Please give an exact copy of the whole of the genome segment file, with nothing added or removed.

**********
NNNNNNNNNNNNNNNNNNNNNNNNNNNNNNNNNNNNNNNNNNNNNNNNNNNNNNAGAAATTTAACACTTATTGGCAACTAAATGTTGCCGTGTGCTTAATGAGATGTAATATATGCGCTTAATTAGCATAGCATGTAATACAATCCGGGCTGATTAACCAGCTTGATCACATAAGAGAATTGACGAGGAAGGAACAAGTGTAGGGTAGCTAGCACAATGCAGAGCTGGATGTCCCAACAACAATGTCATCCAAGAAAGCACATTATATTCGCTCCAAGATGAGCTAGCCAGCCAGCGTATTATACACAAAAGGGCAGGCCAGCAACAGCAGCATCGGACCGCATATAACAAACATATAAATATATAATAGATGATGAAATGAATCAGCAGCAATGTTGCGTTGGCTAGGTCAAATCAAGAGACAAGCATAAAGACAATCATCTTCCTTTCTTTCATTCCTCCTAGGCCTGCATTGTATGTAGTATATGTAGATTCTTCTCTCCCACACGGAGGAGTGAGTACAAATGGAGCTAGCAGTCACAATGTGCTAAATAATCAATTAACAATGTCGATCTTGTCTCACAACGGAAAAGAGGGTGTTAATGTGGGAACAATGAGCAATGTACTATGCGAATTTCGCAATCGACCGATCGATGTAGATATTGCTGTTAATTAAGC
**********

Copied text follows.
NNNNNNNNNNNNNNNNNNNNNNNNNNNNNNNNNNNNNNNNNNNNNNNNNNNNNNAGAAATTTAACACTTATTGGCAACTAAATGTTGCCGTGTGCTTAATGAGATGTAATATATGCGCTTAATTAGCATAGCATGTAATACAATCCGGGCTGATTAACCAGCTTGATCACATAAGAGAATTGACGAGGAAGGAACAAGTGTAGGGTAGCTAGCACAATGCAGAGCTGGATGTCCCAACAACAATGTCATCCAAGAAAGCACATTATATTCGCTCCAAGATGAGCTAGCCAGCCAGCGTATTATACACAAAAGGGCAGGCCAGCAACAGCAGCATCGGACCGCATATAACAAACATATAAATATATAATAGATGATGAAATGAATCAGCAGCAATGTTGCGTTGGCTAGGTCAAATCAAGAGACAAGCATAAAGACAATCATCTTCCTTTCTTTCATTCCTCCTAGGCCTGCATTGTATGTAGTATATGTAGATTCTTCTCTCCCACACGGAGGAGTGAGTACAAATGGAGCTAGCAGTCACAATGTGCTAAATAATCAATTAACAATGTCGATCTTGTCTCACAACGGAAAAGAGGGTGTTAATGTGGGAACAATGAGCAATGTACTATGCGAATTTCGCAATCGACCGATCGATGTAGATATTGCTGTTAATTAAGC